Each Loan complies with all cirterial (see manual not attached)
Note and Deed of Trust/Mortgage constitute4 entire Agreement between trustor/mortgagor and the beneficiary/mortgagee

There is no verbal understanding or written modification which would affect terms of note or deed of trust/mortgage

except by written instrument delivered

and expressly made known to the beneficiary/mortgagee and recorded if recording is necessary to protect interests of beneficiary/mortgagee.

2. Seller is sole owner of Loan
Seller has authority to Sell, transfer and assign the same …(see manual not attached)
Seller attests there has been no Assignment, sale or hypothecation thereof by Seller
except the usual hypothecation of the documents in connection with Seller’s normal banking transactions in the conduct of its business.

Hypothecation new word: (for me)

What Does Hypothecation Mean?
When a person pledges a mortgage as collateral for a loan, it refers to the right that a banker has to liquidate goods if you fail to service a loan.

The term also applies to securities in a margin account used as collateral for money loaned from a brokerage.

You are said to “hypothecate” the mortgage when you pledge it as collateral for a loan

New Word: Rehypothecation:
When a broker pledges hypothecated client owned securities in a margin account to secure a bank loan. Rehypothecation also known as a margin loan. Related terms (Banking, Brokers, Pledged Asset, Hypothecation.

Pledged Asset

What Does Pledged Asset Mean?
An asset that is transferred to a lender for the purpose of securing debt.

The lender of the debt maintains possession of the pledged asset, but does not have ownership unless default occurs.

A pledged asset is returned to the borrower when all conditions of the debt have be satisfied.

Home buyers can sometimes pledge assets, such as securities, to lending institutions in order to reduce the necessary down payment. Thus, these securities would not have to be sold in order to meet the down-payment requirements, allowing for any capital appreciation while maintaining the associate mortgage benefits.

Related terms Capital appreciation; Collateral; Default; Hypothecation, Loan, Mortgage, Rehypothecation …
Bonds, Fixed Income, Personal Finance

There are 2 defaults going on at the same time with Countrywide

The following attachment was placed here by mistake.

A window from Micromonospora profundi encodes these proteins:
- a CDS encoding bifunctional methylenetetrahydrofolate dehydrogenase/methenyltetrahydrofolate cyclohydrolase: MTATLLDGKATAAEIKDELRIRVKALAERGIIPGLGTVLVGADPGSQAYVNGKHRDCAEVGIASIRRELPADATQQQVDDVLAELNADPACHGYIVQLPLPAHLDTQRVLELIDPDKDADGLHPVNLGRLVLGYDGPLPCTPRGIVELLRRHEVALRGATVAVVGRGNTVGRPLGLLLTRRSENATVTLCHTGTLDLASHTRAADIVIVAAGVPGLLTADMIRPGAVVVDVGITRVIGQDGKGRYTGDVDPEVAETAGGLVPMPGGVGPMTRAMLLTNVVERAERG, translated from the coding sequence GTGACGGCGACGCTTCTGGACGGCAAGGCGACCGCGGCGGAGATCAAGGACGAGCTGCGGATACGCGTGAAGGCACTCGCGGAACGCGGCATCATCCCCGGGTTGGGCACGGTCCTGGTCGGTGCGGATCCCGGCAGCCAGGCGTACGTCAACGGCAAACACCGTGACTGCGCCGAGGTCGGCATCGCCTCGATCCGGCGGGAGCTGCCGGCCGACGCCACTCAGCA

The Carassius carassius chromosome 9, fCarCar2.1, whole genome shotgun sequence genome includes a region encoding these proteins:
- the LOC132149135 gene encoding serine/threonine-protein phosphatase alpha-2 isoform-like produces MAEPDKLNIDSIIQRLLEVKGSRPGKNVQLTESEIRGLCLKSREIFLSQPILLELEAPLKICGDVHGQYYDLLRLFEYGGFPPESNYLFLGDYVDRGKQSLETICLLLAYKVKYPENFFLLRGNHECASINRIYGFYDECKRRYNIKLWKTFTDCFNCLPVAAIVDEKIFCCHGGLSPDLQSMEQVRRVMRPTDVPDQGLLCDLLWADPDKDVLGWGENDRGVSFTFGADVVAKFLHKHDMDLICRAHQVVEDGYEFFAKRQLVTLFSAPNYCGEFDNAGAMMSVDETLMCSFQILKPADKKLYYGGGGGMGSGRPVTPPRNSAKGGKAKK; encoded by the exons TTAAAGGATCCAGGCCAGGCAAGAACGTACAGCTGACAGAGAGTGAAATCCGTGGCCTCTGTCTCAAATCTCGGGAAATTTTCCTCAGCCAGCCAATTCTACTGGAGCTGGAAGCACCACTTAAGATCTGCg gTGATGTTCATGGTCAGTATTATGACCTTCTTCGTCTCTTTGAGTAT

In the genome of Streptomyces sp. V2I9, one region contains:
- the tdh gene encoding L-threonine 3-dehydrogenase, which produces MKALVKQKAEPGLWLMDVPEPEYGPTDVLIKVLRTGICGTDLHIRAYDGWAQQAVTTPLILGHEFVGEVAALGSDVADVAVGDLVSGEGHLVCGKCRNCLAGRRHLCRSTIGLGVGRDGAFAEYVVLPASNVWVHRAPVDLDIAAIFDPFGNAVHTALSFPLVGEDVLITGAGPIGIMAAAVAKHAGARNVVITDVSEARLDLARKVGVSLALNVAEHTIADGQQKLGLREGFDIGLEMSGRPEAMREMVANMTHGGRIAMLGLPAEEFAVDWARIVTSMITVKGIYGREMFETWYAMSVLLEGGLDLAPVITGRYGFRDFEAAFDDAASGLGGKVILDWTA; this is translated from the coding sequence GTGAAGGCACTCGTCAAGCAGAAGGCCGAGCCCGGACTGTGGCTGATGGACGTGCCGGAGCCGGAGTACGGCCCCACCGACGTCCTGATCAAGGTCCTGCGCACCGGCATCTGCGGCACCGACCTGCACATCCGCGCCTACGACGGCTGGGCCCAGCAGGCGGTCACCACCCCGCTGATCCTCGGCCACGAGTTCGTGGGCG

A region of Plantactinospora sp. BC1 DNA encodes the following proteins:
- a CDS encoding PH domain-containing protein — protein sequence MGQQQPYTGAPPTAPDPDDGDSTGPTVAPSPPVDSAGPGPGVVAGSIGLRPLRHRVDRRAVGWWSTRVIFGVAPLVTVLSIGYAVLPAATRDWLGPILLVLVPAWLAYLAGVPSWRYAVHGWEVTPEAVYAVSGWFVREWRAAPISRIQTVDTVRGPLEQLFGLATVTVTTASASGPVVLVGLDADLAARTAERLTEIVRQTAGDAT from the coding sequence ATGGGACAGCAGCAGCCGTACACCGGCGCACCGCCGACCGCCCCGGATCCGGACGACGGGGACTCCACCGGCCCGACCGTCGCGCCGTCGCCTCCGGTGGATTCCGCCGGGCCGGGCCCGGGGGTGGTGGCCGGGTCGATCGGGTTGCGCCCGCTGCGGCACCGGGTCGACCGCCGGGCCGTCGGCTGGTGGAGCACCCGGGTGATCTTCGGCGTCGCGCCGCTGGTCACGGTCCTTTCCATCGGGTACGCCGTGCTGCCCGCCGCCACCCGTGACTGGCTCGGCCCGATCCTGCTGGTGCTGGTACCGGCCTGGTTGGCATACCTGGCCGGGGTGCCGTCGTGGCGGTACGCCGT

Simple explanation provided by Investopedia

What Does Default Mean?
1. The failure to promptly pay interest or principal when due. Default occurs when a debtor is unable to meet the legal obligation of debt repayment. Borrowers may default when they are unable to make the required payment or are unwilling to honor the debt.

2. The failure to perform on a futures contract as required by an exchange. Investopedia explains Default

1. Defaulting on a debt obligation can place a company or individual in financial trouble. The lender will see a default as a sign that the borrower is not likely to make future payments. For example, if Company XYZ is unable to make a coupon payment on its bonds, the bondholders would place XYZ in bankruptcy. This would give the company an opportunity to claim XYZ’s assets as a form of repayment for the debt.

2. Defaulting on a futures contract occurs when one party does not fulfill the obligations set forth by the agreement. The default usually involves not settling the contract by the required date. A person in the short position will default if he or she fails to deliver the goods at the end of the contract. The long position defaults when payment is not provided by the settlement date.


AND the indictments start

“This will go on for a long time and a lot of people will be indicted,”

“The government continues to show that it simply doesn’t understand how this market operated,”
Editor’s Note: If you read this carefully, you get a flavor of how the derivative scam adventure involved everyone except its victims. Mind you, there is nothing wrong and probably everything right about derivatives. The problem is not the instrument, it is how it was used and who used it. Banks shouldn’t be allowed to underwrite, sell, trade and take investment positions contrary to the interests of the clients who buy those securities.  No trading in derivatives should be subject to the description “opaque debt investment. All trading needs to be transparent when it comes to underwriters. And complex derivatives should not be used as a cover for fraud.

Conspiracy of Banks Rigging States Came With Crash (Update1)

By Martin Z. Braun and William Selway